The covered footbridge that has linked London Bridge station with the 1980s development next to the river is to be demolished.
Built in 1986, it created a link between the mainline railway station and the shops/offices in what is officially, if rather rarely, called the Cotton Centre.
Although it was at the time a very useful route across the road from the mainline railway, since the station was rebuilt, most people now arrive at ground level and cross the street there. Although not entirely abandoned, the walkway is a bit of a ghostly echo now, and the cost of maintaining it will soon prove to be less than desirable.
The other issue is that at the Cotton Centre end, the escalators are on a raised dais which swallows up a lot of pavement space and is not disabled-friendly either.
The hole in the wall where the footbridge connects to London Bridge station would be filled in with matching bricks, and ventilation slots, whereas the other side of the street will see the podium removed to open up more space on the pavement.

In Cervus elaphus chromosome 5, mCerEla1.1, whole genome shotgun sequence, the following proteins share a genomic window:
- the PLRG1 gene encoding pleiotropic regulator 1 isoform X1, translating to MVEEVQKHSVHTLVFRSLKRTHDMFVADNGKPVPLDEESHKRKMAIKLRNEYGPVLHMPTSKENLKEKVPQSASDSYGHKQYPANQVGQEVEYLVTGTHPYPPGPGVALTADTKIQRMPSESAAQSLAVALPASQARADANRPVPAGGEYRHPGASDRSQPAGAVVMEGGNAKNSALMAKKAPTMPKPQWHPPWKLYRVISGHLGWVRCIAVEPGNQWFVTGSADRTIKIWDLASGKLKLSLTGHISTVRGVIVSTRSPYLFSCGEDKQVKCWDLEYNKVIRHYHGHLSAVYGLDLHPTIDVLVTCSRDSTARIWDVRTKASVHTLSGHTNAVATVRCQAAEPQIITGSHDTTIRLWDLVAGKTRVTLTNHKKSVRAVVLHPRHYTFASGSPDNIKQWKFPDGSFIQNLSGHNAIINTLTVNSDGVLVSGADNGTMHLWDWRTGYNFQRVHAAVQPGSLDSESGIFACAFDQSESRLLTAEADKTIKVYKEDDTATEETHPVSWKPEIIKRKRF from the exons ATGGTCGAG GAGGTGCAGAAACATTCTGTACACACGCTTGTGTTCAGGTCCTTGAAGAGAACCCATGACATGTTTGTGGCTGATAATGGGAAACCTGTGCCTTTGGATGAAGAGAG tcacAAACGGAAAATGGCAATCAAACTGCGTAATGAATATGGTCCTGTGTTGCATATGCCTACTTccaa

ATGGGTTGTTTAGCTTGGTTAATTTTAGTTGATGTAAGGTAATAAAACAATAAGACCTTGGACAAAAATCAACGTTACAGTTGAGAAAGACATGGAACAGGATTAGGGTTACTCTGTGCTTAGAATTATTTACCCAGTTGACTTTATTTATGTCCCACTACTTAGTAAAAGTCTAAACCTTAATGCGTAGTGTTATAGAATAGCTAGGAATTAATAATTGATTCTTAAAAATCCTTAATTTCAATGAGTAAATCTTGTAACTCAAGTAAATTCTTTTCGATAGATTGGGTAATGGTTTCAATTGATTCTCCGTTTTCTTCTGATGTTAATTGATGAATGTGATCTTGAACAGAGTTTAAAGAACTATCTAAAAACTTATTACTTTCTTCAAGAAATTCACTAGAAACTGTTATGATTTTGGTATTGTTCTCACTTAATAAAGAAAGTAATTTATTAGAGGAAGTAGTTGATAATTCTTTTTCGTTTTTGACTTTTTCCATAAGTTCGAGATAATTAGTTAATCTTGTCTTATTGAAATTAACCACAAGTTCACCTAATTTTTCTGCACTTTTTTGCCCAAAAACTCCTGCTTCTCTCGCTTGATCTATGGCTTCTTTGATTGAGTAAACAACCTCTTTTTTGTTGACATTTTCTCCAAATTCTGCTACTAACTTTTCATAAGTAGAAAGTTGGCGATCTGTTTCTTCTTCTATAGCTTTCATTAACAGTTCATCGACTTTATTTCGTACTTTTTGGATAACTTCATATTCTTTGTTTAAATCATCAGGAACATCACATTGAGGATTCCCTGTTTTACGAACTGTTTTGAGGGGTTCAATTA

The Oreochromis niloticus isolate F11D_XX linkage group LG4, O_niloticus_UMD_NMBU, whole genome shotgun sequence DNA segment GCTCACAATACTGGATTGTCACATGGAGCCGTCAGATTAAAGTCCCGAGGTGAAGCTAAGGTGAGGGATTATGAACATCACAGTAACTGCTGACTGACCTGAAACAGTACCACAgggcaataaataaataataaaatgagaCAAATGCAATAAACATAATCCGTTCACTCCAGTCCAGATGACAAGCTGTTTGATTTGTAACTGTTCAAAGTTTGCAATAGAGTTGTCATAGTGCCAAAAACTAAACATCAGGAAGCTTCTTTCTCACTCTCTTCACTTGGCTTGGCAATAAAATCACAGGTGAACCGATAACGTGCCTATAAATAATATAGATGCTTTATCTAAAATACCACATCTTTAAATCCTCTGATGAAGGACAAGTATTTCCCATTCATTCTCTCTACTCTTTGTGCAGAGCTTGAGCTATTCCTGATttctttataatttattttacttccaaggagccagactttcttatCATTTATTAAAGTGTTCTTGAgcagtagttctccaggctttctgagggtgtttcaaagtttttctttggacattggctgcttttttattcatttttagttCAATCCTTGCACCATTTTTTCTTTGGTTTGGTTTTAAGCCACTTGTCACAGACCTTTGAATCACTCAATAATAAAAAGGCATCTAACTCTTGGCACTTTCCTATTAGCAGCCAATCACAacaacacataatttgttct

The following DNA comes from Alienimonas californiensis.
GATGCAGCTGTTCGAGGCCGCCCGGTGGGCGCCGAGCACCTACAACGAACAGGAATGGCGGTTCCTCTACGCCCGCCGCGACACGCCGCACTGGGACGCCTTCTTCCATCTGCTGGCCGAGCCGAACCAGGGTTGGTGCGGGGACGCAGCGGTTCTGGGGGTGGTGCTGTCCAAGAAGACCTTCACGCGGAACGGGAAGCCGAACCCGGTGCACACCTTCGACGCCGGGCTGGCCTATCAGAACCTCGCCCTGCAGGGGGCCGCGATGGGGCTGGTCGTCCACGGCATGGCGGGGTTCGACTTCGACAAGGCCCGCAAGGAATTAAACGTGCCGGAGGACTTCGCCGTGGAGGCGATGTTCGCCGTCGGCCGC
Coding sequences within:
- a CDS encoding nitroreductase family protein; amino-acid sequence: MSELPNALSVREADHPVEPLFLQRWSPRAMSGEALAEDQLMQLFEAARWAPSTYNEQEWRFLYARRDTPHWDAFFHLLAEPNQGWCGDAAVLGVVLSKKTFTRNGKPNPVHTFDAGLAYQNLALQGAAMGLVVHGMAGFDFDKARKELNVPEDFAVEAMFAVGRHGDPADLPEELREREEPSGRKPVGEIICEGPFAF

There’s a curious affection for the old footbridge. Its design fits fairly well with the 1980s buildings and with the floor to ceiling glass walls, it was never a pokey dirty old space to avoid. We can build up rather odd fond memories of paths like these, these familiar paths we tread that mark the start of our commutes home, or arrival at work.
Born of the aspirations of the docklands redevelopment, which included this part of town, its demise is due to another massive redevelopment – this time of the railway station.
Its no longer of much use to anyone, but I still suspect there may well be a few sad faces on the day a massive crane turns up to remove the walkway from its home.